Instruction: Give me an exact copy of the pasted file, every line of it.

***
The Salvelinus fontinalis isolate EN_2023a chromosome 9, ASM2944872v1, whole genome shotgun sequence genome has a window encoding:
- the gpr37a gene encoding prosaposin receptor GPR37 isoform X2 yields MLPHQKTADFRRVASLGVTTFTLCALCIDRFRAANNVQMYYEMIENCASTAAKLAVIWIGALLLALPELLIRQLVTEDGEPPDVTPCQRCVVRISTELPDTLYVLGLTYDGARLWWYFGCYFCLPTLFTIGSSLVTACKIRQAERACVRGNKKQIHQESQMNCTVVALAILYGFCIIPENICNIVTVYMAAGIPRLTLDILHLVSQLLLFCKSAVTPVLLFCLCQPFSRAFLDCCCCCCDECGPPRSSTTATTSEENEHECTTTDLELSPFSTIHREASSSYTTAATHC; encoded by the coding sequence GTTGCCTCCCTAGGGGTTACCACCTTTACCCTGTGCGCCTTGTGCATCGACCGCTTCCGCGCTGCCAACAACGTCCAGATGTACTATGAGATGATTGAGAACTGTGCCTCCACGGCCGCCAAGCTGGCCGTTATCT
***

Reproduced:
The Salvelinus fontinalis isolate EN_2023a chromosome 9, ASM2944872v1, whole genome shotgun sequence genome has a window encoding:
- the gpr37a gene encoding prosaposin receptor GPR37 isoform X2 yields MLPHQKTADFRRVASLGVTTFTLCALCIDRFRAANNVQMYYEMIENCASTAAKLAVIWIGALLLALPELLIRQLVTEDGEPPDVTPCQRCVVRISTELPDTLYVLGLTYDGARLWWYFGCYFCLPTLFTIGSSLVTACKIRQAERACVRGNKKQIHQESQMNCTVVALAILYGFCIIPENICNIVTVYMAAGIPRLTLDILHLVSQLLLFCKSAVTPVLLFCLCQPFSRAFLDCCCCCCDECGPPRSSTTATTSEENEHECTTTDLELSPFSTIHREASSSYTTAATHC; encoded by the coding sequence GTTGCCTCCCTAGGGGTTACCACCTTTACCCTGTGCGCCTTGTGCATCGACCGCTTCCGCGCTGCCAACAACGTCCAGATGTACTATGAGATGATTGAGAACTGTGCCTCCACGGCCGCCAAGCTGGCCGTTATCT